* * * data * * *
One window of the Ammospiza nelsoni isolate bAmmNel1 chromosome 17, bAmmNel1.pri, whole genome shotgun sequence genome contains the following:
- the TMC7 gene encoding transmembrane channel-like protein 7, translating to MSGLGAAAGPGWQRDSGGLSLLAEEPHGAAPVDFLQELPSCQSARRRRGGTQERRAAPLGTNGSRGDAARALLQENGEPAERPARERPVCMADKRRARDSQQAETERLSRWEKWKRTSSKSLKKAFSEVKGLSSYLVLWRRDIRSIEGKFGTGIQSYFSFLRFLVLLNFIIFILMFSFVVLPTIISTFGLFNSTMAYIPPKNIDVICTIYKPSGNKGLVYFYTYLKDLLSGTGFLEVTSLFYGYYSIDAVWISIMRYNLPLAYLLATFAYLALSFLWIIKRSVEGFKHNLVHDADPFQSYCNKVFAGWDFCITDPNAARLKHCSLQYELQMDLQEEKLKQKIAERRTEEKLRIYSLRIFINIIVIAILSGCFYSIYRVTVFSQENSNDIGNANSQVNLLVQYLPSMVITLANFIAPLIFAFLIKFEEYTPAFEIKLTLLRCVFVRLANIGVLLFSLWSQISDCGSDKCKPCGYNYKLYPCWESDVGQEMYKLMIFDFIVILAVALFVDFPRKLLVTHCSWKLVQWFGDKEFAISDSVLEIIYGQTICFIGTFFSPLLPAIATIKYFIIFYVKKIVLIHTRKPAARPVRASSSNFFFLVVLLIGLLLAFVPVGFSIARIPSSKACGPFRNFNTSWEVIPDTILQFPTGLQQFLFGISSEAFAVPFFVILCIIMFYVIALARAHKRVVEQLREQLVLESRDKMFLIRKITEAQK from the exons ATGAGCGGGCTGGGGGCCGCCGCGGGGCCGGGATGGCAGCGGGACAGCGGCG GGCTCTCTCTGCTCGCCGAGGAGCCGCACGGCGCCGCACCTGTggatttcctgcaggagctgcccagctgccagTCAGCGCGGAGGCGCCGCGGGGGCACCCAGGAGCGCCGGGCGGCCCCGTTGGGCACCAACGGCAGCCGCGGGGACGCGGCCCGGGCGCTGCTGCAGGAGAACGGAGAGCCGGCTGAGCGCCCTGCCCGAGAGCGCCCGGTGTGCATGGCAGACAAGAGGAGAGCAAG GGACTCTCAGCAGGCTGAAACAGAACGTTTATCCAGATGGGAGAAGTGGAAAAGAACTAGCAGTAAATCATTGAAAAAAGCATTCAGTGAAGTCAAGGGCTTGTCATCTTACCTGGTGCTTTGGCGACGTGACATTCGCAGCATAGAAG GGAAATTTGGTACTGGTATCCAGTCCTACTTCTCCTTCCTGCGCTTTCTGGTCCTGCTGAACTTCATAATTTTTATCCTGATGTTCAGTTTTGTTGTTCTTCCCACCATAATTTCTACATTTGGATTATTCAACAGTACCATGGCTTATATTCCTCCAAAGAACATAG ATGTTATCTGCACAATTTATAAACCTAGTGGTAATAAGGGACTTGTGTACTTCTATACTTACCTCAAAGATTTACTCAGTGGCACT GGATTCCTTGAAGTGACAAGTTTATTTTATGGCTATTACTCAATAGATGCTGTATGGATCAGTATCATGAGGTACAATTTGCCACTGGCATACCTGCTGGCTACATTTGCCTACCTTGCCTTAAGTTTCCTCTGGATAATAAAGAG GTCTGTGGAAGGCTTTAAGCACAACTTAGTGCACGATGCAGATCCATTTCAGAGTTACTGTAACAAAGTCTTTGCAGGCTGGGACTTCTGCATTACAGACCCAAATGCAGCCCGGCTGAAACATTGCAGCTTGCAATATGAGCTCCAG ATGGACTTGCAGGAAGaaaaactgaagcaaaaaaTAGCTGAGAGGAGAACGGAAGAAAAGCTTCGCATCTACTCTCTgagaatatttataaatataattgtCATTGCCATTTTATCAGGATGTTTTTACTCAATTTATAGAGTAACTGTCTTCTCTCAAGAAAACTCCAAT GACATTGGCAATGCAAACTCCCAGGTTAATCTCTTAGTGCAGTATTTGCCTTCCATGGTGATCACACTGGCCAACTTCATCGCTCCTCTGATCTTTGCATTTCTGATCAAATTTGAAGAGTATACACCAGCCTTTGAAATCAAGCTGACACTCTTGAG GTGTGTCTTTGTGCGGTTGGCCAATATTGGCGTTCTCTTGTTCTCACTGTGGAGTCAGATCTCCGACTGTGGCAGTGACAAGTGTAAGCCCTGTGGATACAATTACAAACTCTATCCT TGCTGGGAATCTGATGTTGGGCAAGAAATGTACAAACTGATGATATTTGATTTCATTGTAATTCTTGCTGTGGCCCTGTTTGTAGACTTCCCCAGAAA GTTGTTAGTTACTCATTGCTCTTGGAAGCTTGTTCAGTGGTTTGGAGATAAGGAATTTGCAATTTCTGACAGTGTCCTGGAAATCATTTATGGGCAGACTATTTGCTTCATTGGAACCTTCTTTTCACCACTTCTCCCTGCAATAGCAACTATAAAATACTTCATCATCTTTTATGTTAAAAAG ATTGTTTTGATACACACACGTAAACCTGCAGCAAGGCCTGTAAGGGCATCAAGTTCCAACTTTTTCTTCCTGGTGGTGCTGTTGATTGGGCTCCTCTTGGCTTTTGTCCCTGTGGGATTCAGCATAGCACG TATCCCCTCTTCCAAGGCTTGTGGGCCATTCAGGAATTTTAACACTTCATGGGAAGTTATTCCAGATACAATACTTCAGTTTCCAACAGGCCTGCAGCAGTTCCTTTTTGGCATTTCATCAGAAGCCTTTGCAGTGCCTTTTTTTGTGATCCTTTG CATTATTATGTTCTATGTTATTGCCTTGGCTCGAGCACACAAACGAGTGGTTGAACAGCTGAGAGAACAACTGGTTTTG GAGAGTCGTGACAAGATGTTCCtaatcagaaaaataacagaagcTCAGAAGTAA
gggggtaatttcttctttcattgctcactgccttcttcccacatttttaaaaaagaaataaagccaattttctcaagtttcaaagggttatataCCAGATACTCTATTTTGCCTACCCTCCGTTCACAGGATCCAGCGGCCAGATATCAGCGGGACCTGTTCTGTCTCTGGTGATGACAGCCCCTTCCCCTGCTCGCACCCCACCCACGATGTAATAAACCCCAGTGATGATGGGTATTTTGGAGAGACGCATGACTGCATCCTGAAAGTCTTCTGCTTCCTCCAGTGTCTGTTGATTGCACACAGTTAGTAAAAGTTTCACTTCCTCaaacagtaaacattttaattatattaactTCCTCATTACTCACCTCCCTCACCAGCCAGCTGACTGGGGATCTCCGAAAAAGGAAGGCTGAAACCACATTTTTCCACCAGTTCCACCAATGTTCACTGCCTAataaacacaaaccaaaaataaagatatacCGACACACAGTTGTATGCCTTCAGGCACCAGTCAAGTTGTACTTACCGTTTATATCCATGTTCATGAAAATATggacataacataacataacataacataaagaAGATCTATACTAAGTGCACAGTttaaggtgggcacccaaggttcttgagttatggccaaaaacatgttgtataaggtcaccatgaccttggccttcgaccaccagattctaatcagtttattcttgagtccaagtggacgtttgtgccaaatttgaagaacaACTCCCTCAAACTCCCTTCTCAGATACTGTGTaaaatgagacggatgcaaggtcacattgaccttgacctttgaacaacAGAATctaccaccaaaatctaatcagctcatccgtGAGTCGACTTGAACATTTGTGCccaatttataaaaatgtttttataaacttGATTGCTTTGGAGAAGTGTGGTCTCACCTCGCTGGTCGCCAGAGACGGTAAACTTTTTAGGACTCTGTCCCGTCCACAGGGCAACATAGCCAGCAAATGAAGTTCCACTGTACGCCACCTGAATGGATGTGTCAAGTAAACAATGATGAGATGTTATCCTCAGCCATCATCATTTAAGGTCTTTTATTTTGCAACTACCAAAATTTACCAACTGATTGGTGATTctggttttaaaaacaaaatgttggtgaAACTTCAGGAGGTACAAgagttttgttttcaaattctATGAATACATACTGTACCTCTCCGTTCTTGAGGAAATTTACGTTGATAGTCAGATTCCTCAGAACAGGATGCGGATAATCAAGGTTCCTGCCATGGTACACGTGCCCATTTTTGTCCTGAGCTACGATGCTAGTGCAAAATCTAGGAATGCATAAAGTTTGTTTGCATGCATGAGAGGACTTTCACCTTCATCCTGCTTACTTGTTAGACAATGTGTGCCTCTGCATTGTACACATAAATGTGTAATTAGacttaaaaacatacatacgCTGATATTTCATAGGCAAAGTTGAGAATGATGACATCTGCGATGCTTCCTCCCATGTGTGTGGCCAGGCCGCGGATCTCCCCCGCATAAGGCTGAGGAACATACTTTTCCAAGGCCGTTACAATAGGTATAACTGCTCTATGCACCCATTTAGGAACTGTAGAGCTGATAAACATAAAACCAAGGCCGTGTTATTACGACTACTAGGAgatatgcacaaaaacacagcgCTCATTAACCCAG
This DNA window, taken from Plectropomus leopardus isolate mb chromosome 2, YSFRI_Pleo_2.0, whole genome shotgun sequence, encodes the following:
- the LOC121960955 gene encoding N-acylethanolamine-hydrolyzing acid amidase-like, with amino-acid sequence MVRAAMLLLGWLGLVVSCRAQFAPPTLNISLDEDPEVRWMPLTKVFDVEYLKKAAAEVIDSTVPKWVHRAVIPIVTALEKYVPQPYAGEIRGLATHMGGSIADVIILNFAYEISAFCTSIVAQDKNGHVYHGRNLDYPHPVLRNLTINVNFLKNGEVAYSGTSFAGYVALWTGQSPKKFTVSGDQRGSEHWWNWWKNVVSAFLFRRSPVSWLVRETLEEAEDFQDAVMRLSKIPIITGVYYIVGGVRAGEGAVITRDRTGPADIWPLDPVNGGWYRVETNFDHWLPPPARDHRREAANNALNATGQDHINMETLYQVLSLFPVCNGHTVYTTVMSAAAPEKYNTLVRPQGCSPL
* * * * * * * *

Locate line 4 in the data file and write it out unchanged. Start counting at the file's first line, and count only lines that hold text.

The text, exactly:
This DNA window, taken from Plectropomus leopardus isolate mb chromosome 2, YSFRI_Pleo_2.0, whole genome shotgun sequence, encodes the following: